Israel, Palestinians agree to demolish Gaza settler homes
JERUSALEM (AFP) - US Secretary of State Condoleezza Rice secured an agreement from Israel and Palestinians for the homes of settlers to be razed after the pullout from the Gaza Strip, hailing the withdrawal as an historic opportunity for Middle East peace.
Wrapping up a brief tour of Israel and the West Bank that saw her meet leaders on both sides, Rice reiterated the need to work more closely over the pullout which should start in eight weeks.
She also had strong words of praise for Israeli Prime Minister Ariel Sharon and Palestinian leader Mahmud Abbas over their efforts to bring an end to the bloodshed which has blighted the region for nearly five years.
But in what is likely to be seen as a major slight to Washington, the Israeli housing ministry announced it was seeking tenders to build 700 new homes in two West Bank settlements despite warnings by Rice not to "create facts on the ground".
Sharon welcomed Rice's efforts towards peace but Israeli officials admitted many differences were still to be resolved with the Palestinians over Gaza.
Rice said both sides had agreed the homes occupied by some 8,000 Jewish settlers would do little to address the housing needs of the 1.3 million Palestinians living in the occupied territory.
"The view is that there are better land uses for the Palestinians to better address their housing needs," she told a news conference.
"The important thing is that the parties want to work on this issue together."
Israeli foreign ministry spokesman Mark Regev said the houses could have remained standing. "It was their choice. If they (Palestinians) wanted them they could have had them," he told AFP.
The Palestinians' chief negotiator Saeb Erakat said they had always wanted the homes to be demolished.
"We have always stipulated our position that all such buildings should be demolished and the rubble taken away, in accordance with the international law," he told AFP.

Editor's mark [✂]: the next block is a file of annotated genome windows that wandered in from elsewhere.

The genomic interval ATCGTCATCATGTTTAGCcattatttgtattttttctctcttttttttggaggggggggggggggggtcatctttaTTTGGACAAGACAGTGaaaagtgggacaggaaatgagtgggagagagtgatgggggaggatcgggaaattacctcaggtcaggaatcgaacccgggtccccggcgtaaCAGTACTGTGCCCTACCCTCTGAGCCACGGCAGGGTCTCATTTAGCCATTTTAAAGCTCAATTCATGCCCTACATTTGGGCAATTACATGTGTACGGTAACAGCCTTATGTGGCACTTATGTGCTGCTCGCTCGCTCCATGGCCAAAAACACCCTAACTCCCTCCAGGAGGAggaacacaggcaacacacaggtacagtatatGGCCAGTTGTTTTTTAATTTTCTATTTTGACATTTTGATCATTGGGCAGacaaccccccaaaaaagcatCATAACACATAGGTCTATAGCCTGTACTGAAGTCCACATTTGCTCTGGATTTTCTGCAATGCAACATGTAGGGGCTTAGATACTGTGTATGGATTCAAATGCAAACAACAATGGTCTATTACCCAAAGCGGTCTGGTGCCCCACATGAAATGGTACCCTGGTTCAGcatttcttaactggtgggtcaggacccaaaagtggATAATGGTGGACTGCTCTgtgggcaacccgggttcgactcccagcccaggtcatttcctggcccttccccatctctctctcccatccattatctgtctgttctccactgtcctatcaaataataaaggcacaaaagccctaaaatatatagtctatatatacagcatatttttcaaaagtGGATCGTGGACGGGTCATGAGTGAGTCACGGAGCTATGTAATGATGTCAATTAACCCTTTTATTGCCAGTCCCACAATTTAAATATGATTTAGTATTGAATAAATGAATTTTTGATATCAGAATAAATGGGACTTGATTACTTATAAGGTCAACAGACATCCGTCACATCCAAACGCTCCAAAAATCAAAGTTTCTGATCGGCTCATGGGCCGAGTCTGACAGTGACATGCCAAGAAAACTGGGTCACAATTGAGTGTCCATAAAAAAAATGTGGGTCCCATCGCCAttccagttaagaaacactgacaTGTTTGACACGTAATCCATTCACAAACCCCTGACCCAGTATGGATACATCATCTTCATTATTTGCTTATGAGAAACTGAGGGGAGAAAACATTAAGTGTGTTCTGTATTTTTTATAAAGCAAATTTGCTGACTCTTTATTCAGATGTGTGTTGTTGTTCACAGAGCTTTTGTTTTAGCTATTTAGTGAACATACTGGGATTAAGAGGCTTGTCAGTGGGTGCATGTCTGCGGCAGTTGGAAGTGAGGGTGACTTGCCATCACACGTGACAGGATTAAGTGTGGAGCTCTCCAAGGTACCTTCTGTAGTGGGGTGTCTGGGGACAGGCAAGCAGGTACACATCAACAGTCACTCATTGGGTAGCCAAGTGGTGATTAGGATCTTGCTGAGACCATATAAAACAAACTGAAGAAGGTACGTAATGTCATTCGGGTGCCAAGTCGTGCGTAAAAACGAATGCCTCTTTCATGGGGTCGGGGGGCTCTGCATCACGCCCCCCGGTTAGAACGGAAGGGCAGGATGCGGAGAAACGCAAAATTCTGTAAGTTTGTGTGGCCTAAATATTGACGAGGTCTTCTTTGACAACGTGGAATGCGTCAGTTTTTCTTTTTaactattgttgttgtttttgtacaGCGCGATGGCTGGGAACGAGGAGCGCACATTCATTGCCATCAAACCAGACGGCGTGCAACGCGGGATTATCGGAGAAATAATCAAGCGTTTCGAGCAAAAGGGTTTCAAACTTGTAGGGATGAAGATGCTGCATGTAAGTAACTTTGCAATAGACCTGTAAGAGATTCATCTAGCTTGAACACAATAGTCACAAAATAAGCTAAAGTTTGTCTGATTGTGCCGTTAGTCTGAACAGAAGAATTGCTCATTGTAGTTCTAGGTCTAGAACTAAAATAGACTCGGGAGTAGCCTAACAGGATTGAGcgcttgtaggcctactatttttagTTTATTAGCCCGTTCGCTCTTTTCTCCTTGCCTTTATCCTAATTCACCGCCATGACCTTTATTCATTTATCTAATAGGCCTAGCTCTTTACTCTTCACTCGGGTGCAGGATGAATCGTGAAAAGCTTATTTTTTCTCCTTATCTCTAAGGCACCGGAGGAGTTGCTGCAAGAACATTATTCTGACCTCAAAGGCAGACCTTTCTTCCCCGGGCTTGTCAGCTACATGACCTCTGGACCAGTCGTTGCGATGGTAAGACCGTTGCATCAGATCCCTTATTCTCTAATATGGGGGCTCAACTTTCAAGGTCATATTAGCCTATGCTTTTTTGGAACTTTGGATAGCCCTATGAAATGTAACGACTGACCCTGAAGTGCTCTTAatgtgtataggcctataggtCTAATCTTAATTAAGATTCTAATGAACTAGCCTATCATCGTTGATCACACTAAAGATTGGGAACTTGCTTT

Rice said the pullout was an historic opportunity to advance the wider peace process.
"We are now about to go through an historic step that could accelerate what is possible for us to do," she said.
After talks with Palestinian leader Mahmud Abbas on Saturday, Rice warned time was running out for both sides to step up their efforts to coordinate the withdrawal, initially envisaged by Sharon as a unilateral move.
Rice recognised the "courageous and difficult step" that Sharon was taking by undertaking the first Israeli pullout from occupied Palestinian territory.
She also praised what she saw as Abbas's determination for a peaceful resolution to the conflict and "deep concern about the future of his people".
Abbas's late predecessor, Yasser Arafat, was completely boycotted by US President George W. Bush and branded a failure to his people.
Sharon agreed "a smooth and successful implementation of the plan in coordination with the Palestinians will help energize the political process under the roadmap".
The internationally drafted peace plan, which aims to create an independent Palestinian state of which the United States is a co-sponsor, has largely stalled since its 2003 launch.
A senior Israeli official, speaking on condition of anonymity, said that despite the agreement on the house demolitions, major differences remained, particularly over access in and out of Gaza.
Israel is planning to retain control of the Rafah border crossing between Gaza and Egypt, concerned that arms smuggling to militant groups will multiply if it is controlled by the Palestinians.
Negotiations are ongoing for Egypt to assume responsibility, with Foreign Minister Ahmed Abul Gheit due here later Sunday.
"The critical issue now is the crossing points. Concern is a very mild description for what we feel," said the source.
A Palestinian militant and an Israeli were killed after a military post along the border was ambushed.
Sharon is hoping that a voluntary pullout will enable Israel to entrench its settlements in the West Bank.
Before her arrival, Rice warned Israel against trying "to create facts on the ground" by expanding settlements.
However as she was leaving the country, the Israeli housing ministry announced that it would seek tender offers at the end of the year for building 700 new homes in the West Bank settlements of Maale Adumim and Beitar Eilit.
Rice was to head to Jordan later in the day on the second leg of her first swing through the Middle East.
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